So one day, we can have a boat knitted to specification like the way grandma used to do.
     
  9. hoytedow
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    hoytedow I'm not a cat.

    If I remember correctly the spacecraft in the book "The Mote in God's Eye" were organic.
     
  10. JSL
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    JSL Senior Member

    'Grown' boats have been in use around the Pacific for thousands of years. They are called dugouts. Readily available, insulate you from the water temperature (hot, or cold), robust, and unsinkable.
    And then the Arctic has boats (Kayaks, Umiaks, etc) sheathed with animal skins ("hey, mom, was that Dad I just saw go by?") but that's another chapter.
     
  11. rxcomposite
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    rxcomposite Senior Member

    Here is something more complicated than that. "Grown" timbers. The traditional way of boatbuilding by Arabs.
     

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  12. rxcomposite
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    rxcomposite Senior Member

    Makes me think of the movie "Fifth Element" where the scientist recreated the 5th element (Milla Jovovich) using the DNA code from what was left of her (hand). The machine "stitched" the rest of the form. Well, we are far from that but the 3D printing technology is much closer.

    If you can align the metal whiskers to the orientation of the stress using a weak magnetic field, then solidify the resin filled void areas, then it can be done. It is important that the fibers/whisker align because you can lose about 70% of the strength by misaligned fibers. If randomly aligned, it becomes just like a typical CSM mat, low in strength. It cannot be done with a typical glass fiber or carbon as it is non magnetic.

    I think you have something "smoking" in that idea.
     
  13. lumberjack_jeff
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    lumberjack_jeff Sawdust sweeper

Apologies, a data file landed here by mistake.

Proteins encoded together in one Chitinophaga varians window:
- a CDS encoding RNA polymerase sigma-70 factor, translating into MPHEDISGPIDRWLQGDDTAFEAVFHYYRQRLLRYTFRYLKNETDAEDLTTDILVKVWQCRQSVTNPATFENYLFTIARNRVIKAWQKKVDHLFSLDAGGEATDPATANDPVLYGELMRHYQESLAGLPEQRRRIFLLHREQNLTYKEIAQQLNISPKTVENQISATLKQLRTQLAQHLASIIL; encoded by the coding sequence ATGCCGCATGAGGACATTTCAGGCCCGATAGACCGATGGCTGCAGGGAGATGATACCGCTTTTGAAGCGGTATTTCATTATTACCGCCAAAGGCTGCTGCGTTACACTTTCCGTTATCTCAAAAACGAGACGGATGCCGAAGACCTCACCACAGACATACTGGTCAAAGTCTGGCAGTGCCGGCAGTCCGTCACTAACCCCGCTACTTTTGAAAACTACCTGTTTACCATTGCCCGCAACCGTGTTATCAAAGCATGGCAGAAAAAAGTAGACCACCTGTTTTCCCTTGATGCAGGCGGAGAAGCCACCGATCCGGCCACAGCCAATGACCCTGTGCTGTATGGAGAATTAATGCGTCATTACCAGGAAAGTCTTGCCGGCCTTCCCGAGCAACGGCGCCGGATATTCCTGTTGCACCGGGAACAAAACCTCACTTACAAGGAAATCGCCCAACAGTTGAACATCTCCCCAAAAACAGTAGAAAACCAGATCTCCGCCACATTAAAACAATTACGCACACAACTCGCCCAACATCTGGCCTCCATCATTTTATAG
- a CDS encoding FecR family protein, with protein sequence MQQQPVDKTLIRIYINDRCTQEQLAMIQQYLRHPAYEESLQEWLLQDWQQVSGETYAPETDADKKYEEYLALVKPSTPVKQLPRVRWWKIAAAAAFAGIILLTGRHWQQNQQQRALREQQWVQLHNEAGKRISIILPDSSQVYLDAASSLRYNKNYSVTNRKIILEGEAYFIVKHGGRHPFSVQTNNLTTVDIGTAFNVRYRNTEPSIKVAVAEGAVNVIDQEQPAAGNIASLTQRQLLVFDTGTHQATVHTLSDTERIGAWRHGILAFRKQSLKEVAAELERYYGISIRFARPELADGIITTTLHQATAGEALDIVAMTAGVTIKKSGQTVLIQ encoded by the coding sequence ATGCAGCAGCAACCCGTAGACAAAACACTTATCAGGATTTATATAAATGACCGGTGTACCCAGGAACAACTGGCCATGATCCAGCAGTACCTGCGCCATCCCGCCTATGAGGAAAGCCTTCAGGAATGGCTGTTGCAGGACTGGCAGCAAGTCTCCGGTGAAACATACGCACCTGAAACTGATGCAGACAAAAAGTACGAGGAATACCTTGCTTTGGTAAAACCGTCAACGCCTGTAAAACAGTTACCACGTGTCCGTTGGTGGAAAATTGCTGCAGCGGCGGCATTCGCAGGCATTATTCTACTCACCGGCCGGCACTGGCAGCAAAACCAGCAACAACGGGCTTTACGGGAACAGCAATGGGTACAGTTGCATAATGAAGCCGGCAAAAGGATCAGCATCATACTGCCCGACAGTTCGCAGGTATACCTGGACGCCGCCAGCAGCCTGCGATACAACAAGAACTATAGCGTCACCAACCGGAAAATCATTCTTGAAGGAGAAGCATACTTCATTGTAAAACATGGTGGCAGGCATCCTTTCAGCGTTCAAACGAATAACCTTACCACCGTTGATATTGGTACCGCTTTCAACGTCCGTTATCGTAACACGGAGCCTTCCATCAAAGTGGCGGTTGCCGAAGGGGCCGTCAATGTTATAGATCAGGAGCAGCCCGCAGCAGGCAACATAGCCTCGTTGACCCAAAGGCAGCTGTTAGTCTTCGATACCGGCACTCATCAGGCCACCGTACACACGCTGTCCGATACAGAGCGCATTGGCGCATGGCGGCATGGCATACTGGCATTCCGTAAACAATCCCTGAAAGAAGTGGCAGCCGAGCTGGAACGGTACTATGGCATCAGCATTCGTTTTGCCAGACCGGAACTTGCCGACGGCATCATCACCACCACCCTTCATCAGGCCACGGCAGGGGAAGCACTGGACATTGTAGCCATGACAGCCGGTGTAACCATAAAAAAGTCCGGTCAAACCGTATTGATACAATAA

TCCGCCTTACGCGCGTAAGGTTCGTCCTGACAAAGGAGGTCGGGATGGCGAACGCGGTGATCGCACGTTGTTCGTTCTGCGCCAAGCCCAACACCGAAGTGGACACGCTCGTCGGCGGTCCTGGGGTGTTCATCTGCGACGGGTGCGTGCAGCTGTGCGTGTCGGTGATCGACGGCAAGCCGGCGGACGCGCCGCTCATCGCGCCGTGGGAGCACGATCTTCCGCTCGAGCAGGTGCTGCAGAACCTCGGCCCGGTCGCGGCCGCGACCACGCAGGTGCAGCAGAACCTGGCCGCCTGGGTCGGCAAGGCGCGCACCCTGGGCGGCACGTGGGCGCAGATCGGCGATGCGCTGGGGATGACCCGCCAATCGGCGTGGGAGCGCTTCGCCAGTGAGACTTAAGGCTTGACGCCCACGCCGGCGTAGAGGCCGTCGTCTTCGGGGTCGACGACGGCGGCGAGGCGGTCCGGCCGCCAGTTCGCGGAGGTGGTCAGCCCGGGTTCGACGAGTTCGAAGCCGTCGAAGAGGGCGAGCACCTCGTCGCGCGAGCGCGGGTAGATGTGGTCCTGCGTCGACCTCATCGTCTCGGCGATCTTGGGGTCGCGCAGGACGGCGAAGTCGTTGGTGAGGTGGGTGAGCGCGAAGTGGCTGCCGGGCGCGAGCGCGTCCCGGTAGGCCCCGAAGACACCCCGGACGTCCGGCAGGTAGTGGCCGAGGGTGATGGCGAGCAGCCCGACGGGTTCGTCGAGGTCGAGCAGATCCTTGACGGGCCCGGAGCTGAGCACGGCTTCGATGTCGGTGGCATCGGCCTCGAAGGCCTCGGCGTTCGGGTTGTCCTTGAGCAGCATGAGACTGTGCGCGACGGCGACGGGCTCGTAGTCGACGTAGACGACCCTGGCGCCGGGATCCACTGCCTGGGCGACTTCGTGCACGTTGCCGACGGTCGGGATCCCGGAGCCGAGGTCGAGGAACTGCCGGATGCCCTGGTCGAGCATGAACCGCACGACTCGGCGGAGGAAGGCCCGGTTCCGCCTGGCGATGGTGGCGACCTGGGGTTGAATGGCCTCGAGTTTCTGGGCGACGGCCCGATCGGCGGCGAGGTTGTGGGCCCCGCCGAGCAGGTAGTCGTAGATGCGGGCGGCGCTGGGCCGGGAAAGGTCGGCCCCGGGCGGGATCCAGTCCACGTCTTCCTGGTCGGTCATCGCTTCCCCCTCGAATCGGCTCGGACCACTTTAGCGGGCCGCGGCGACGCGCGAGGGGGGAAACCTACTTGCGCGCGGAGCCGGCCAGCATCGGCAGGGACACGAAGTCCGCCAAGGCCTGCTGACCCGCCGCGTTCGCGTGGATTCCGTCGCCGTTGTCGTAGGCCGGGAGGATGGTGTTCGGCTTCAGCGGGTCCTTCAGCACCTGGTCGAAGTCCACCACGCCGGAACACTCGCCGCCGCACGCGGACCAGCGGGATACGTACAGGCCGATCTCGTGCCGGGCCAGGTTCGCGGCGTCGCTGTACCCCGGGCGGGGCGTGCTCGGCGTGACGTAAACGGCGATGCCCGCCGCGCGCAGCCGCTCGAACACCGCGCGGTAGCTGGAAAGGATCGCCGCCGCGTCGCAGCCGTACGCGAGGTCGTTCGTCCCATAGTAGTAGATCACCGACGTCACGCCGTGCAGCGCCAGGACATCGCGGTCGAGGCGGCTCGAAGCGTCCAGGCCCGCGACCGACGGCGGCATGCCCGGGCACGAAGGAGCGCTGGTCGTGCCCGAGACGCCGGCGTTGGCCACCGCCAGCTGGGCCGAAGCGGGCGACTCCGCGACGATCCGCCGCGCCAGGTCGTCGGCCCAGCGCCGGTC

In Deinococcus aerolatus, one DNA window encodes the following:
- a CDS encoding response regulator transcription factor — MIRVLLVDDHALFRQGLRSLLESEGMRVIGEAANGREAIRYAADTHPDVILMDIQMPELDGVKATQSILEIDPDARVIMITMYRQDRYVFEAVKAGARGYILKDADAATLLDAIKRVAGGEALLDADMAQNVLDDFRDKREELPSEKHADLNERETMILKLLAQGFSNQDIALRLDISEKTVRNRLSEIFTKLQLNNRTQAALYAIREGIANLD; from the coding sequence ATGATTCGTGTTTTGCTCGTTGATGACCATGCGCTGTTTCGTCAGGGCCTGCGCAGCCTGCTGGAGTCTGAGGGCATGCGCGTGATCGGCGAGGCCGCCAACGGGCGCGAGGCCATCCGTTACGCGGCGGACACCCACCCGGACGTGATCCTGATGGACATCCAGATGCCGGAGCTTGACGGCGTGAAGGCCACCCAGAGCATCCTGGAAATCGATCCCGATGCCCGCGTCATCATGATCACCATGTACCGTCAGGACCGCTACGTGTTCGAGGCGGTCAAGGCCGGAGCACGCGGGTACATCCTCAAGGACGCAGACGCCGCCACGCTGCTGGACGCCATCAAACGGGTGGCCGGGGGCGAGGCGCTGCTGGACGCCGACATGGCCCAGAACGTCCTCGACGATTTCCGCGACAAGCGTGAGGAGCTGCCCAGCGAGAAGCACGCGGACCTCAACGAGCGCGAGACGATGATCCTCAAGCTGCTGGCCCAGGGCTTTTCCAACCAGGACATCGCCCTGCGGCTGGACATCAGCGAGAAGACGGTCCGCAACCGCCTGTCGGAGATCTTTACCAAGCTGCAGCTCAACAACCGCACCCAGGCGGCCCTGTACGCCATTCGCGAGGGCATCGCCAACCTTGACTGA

Boats grown organically? Engineer 'em to taste like bacon.

    Now we're talking.
     
  14. daiquiri
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    daiquiri Engineering and Design

    I agree that, if the technology was available, we all would rather "grow" Milla Jovovich than some stupid boat hull with that technique. ;) :D



    I was right to ask about some more comments on that idea (http://www.boatdesign.net/forums/bo...e-day-growing-our-boats-45661.html#post601679), so thanks for getting back to it. I was not talking about magnetism. The idea was to create metal filaments through spark-welding the adjacent whiskers along the electric path. The path is determined by the position of + and - electrodes.
     

  15. rxcomposite
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    rxcomposite Senior Member

    You are on the right track by having the metal whiskers welded to form a longer strand. In composite macro mechanics theory, they have the critical fiber length formula Lf=DST where
    Lf= critical fiber length
    D= diameter of fiber
    S= strength of matrix bond or shear strength of matrix
    T= tensile strength of fiber

    From this another formula is used to determine the Ultimate Tensile Strength of the composite. The Lf for many fiber matrix formulation is about 2000 micrometers.

    I assume during the welding process, near surrounding will heat up promoting curing of the matrix without the need for UV light. Of course, I am just assuming.